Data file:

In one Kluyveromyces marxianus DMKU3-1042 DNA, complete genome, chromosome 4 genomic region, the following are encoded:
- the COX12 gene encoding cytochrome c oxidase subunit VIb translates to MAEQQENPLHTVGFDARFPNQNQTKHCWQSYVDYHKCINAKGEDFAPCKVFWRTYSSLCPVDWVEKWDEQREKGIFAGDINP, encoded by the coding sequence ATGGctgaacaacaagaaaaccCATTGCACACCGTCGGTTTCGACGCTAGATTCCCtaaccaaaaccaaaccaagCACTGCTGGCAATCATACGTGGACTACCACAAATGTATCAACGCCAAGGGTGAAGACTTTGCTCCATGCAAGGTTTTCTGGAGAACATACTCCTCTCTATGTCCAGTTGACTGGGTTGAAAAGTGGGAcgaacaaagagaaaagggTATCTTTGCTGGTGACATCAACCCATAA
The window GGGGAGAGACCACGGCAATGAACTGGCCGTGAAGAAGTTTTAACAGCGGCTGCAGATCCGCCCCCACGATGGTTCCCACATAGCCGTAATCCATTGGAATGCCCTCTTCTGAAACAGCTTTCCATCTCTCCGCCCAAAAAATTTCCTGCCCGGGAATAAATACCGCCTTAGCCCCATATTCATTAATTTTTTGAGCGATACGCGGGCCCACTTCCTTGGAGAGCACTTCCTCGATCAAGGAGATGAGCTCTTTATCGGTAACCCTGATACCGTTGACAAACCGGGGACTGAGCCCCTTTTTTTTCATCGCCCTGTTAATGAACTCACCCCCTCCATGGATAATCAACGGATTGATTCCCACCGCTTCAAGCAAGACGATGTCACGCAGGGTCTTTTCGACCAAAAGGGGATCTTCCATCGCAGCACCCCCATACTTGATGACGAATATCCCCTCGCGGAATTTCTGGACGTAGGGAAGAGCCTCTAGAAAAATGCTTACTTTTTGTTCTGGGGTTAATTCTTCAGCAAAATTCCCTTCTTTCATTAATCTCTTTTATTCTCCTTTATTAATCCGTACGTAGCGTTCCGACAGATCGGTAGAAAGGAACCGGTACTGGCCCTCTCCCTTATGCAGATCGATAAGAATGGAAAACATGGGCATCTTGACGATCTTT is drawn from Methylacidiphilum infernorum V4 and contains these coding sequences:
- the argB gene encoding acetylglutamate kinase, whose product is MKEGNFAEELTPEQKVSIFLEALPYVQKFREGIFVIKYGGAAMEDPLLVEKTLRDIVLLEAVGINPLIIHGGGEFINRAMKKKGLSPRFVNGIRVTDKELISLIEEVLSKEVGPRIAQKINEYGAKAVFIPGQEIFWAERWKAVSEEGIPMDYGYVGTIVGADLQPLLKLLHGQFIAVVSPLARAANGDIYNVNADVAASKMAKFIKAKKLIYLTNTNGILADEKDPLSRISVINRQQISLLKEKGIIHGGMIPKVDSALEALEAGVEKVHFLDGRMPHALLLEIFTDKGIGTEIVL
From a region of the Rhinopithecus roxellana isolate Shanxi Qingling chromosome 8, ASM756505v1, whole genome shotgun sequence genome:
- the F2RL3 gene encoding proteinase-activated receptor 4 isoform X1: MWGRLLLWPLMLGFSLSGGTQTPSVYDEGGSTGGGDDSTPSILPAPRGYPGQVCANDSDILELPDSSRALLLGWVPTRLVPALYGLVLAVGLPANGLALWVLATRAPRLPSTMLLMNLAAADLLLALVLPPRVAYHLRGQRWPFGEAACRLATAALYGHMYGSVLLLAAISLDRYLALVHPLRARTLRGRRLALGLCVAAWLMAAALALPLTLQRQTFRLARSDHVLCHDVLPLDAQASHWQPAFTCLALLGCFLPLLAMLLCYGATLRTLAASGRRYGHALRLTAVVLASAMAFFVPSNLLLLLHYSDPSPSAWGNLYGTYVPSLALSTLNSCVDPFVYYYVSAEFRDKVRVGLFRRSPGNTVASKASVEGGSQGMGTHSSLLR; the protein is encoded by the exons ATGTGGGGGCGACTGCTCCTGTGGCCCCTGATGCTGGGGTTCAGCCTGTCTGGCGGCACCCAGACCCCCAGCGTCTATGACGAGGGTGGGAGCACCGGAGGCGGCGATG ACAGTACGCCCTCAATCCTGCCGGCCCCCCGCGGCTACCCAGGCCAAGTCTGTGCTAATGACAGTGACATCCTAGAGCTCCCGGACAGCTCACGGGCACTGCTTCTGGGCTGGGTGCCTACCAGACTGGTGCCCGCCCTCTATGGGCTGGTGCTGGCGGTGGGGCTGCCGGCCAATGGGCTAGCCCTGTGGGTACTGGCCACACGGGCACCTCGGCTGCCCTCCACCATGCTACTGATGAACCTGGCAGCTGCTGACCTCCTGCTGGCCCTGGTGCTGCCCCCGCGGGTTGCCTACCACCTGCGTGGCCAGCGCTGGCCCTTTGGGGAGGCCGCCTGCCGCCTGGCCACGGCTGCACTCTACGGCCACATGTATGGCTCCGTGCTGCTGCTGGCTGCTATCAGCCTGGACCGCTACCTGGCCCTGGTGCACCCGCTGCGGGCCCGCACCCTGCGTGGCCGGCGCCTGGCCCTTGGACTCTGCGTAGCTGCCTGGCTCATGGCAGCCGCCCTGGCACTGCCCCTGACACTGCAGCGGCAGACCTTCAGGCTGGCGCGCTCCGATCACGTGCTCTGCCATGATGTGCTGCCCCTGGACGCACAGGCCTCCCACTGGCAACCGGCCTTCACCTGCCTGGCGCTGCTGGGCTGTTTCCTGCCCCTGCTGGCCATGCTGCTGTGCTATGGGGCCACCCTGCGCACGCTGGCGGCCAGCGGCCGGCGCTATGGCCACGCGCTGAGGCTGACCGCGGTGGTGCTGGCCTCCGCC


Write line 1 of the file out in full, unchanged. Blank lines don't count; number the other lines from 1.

In one Kluyveromyces marxianus DMKU3-1042 DNA, complete genome, chromosome 4 genomic region, the following are encoded: